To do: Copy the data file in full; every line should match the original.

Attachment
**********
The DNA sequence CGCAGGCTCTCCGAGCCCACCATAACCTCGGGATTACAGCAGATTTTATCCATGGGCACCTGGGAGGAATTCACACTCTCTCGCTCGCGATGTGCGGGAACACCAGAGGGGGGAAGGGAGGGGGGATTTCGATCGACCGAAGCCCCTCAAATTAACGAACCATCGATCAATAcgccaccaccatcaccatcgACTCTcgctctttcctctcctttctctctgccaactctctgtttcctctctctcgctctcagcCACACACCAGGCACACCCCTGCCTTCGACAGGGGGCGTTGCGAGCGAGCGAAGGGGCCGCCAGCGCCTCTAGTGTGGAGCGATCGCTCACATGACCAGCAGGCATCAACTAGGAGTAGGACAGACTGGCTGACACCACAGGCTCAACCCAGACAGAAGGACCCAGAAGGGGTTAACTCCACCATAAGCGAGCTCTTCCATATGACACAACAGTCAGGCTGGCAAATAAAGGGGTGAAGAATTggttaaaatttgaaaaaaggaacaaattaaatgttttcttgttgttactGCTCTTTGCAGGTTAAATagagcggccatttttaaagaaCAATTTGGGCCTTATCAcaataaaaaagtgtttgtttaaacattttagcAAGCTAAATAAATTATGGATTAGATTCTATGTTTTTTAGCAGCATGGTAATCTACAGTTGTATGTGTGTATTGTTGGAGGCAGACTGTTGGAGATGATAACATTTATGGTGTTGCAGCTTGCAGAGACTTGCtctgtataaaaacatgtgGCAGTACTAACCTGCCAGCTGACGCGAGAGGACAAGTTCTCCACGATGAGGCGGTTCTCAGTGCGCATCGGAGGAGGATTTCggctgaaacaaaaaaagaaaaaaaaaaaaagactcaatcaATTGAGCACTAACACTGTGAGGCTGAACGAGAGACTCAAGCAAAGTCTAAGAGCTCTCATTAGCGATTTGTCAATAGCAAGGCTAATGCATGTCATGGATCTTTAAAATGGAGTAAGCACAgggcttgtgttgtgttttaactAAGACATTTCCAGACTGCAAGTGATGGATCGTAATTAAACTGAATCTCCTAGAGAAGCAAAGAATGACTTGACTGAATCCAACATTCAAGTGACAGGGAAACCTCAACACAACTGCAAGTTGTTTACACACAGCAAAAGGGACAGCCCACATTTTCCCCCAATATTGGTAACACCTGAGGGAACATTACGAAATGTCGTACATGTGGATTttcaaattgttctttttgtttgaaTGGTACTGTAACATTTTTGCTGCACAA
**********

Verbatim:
The DNA sequence CGCAGGCTCTCCGAGCCCACCATAACCTCGGGATTACAGCAGATTTTATCCATGGGCACCTGGGAGGAATTCACACTCTCTCGCTCGCGATGTGCGGGAACACCAGAGGGGGGAAGGGAGGGGGGATTTCGATCGACCGAAGCCCCTCAAATTAACGAACCATCGATCAATAcgccaccaccatcaccatcgACTCTcgctctttcctctcctttctctctgccaactctctgtttcctctctctcgctctcagcCACACACCAGGCACACCCCTGCCTTCGACAGGGGGCGTTGCGAGCGAGCGAAGGGGCCGCCAGCGCCTCTAGTGTGGAGCGATCGCTCACATGACCAGCAGGCATCAACTAGGAGTAGGACAGACTGGCTGACACCACAGGCTCAACCCAGACAGAAGGACCCAGAAGGGGTTAACTCCACCATAAGCGAGCTCTTCCATATGACACAACAGTCAGGCTGGCAAATAAAGGGGTGAAGAATTggttaaaatttgaaaaaaggaacaaattaaatgttttcttgttgttactGCTCTTTGCAGGTTAAATagagcggccatttttaaagaaCAATTTGGGCCTTATCAcaataaaaaagtgtttgtttaaacattttagcAAGCTAAATAAATTATGGATTAGATTCTATGTTTTTTAGCAGCATGGTAATCTACAGTTGTATGTGTGTATTGTTGGAGGCAGACTGTTGGAGATGATAACATTTATGGTGTTGCAGCTTGCAGAGACTTGCtctgtataaaaacatgtgGCAGTACTAACCTGCCAGCTGACGCGAGAGGACAAGTTCTCCACGATGAGGCGGTTCTCAGTGCGCATCGGAGGAGGATTTCggctgaaacaaaaaaagaaaaaaaaaaaaagactcaatcaATTGAGCACTAACACTGTGAGGCTGAACGAGAGACTCAAGCAAAGTCTAAGAGCTCTCATTAGCGATTTGTCAATAGCAAGGCTAATGCATGTCATGGATCTTTAAAATGGAGTAAGCACAgggcttgtgttgtgttttaactAAGACATTTCCAGACTGCAAGTGATGGATCGTAATTAAACTGAATCTCCTAGAGAAGCAAAGAATGACTTGACTGAATCCAACATTCAAGTGACAGGGAAACCTCAACACAACTGCAAGTTGTTTACACACAGCAAAAGGGACAGCCCACATTTTCCCCCAATATTGGTAACACCTGAGGGAACATTACGAAATGTCGTACATGTGGATTttcaaattgttctttttgtttgaaTGGTACTGTAACATTTTTGCTGCACAA